Model Behavior: From Photo Shoots to First-Year

First-year Sami Stokes talks modeling from Chicago to Dallas and whether or not it’s still in the cards after graduation.


Brendan Blaney

First-year Sami Stokes poses for the camera. Stokes has modeled for luxury department store Bergdorf, and is currently studying Applied Psychology at NYU. (Photo by Brendan Blaney, Courtesy of Sami Stokes @samistoked)

By Daniela Ortiz, Staff Writer

Dallas to New York City, Bergdorf Goodman to Instagram shoots, Wilhelmina to Wallflower: Steinhardt first-year Sami Stokes has done it all. No stranger to moving around, having lived in California, Chicago and Dallas, Stokes was finally able to call NYU her home this spring. 

Modeling since the age of 14, Stokes has not explicitly planned her future around a modeling career, but hasn’t ruled it out either after moving to New York City. 

After signing with the No Ties modeling agency in California, Stokes moved to Chicago and then signed with the esteemed modeling agency Wilhelmina. Once again moving to Dallas, Texas, Stokes signed with the modeling agency Wildflower, but has yet to sign with an agency in New York. Stokes has met some of her best friends through her modeling jobs. 

While living and working in Chicago, she took on a lot of Instagram jobs with photographers that catered specifically to that medium. Though, like Stokes, both the photographers and models she worked with at the time have moved on, she still considers them to be some of her favorite people.

“I did one of my favorite test shoots of the past few years just a couple weeks ago and we were all wearing bikinis in the NYC nighttime weather in an alley with our knees in cold water in a kiddie pool,” Stokes said. “It sounds insane, but the photos turned out so bomb. I love doing crazy stuff like that and just totally letting a photographer act out their creative vision.”

One of Stokes’ career highlights was modeling for Bergdorf, the luxury department store. The shoot landed her on the retailer’s website, modeling a dress that “costs more than [her] school housing.” Because she moved so often, Stokes has not had the chance to develop in any specific fashion market —whether it be couture, luxury, street style or fast fashion —  for more than a few years at a time. 

Stokes has not focused on one individual market, opening herself up to shooting with both big brands as well as local photographers. More recently, Stokes has worked with student photographers, a medium where creativity is almost always key. According to Stokes, it is in these shoots where models are able to be a part of the process. It’s a process that can give models a unique insight that is more often than not limited in the premeditated structure of big brands.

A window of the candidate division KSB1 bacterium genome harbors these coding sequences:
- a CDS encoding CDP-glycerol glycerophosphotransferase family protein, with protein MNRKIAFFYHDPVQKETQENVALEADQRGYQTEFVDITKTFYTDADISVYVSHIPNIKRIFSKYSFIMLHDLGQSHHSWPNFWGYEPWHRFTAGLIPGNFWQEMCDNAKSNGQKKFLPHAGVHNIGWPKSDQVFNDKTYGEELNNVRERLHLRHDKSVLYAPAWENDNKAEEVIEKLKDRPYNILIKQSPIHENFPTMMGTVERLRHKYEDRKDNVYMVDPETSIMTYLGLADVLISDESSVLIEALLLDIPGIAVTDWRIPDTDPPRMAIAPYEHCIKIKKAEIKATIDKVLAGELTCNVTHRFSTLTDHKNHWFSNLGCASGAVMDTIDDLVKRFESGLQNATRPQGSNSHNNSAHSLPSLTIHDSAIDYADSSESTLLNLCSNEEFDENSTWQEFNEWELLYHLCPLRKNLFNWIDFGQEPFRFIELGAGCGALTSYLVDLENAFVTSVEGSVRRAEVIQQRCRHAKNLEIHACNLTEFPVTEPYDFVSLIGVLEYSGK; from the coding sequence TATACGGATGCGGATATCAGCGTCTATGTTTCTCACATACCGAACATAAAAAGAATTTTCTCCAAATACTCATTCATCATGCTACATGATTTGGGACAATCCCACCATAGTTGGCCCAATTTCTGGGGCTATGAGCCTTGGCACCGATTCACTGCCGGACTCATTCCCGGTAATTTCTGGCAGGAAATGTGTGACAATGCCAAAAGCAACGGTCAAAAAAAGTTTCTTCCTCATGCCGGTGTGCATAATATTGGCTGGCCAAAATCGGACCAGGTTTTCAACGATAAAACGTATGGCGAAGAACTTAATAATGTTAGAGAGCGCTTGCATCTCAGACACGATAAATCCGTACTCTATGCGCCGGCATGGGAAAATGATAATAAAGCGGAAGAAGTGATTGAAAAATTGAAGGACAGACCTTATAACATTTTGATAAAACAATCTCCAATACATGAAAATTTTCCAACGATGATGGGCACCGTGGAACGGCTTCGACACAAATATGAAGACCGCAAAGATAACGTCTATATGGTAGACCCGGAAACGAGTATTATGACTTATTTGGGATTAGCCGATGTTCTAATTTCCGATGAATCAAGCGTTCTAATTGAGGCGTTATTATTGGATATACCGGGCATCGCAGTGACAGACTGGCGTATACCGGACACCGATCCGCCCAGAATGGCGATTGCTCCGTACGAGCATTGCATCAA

“My mindset is to just sort of take whatever comes to me,” said Stokes. “I don’t want to set myself up for disappointment. Modeling here is super competitive and honestly scares me a little bit. I definitely don’t know if I’m cut out for it. But if the opportunity were ever to come, I would happily take it! I do really enjoy doing it, but I’m not currently signed in NYC. So right now, it’s definitely not a priority.”

Currently an Applied Psychology major, Stokes did not let her modeling aspirations influence her decision to attend NYU. She has always admired the opportunities that come with living in New York, and NYU has always been her “dream school.”

Stokes plans to fully embrace the opportunities and connections surrounding her, considering other paths if she doesn’t decide to pursue modeling. Taking each opportunity that comes her way with grace and appreciation, Stokes is quite mindful of being open to wherever her life takes her, joking about her future:

“I could end up doing journalism or film studies and have an equally big community there. And you also get to be broke no matter what you do.”

A version of this article appeared in the Monday, Mar. 2, 2020 print edition. Email Dani Ortiz at [email protected]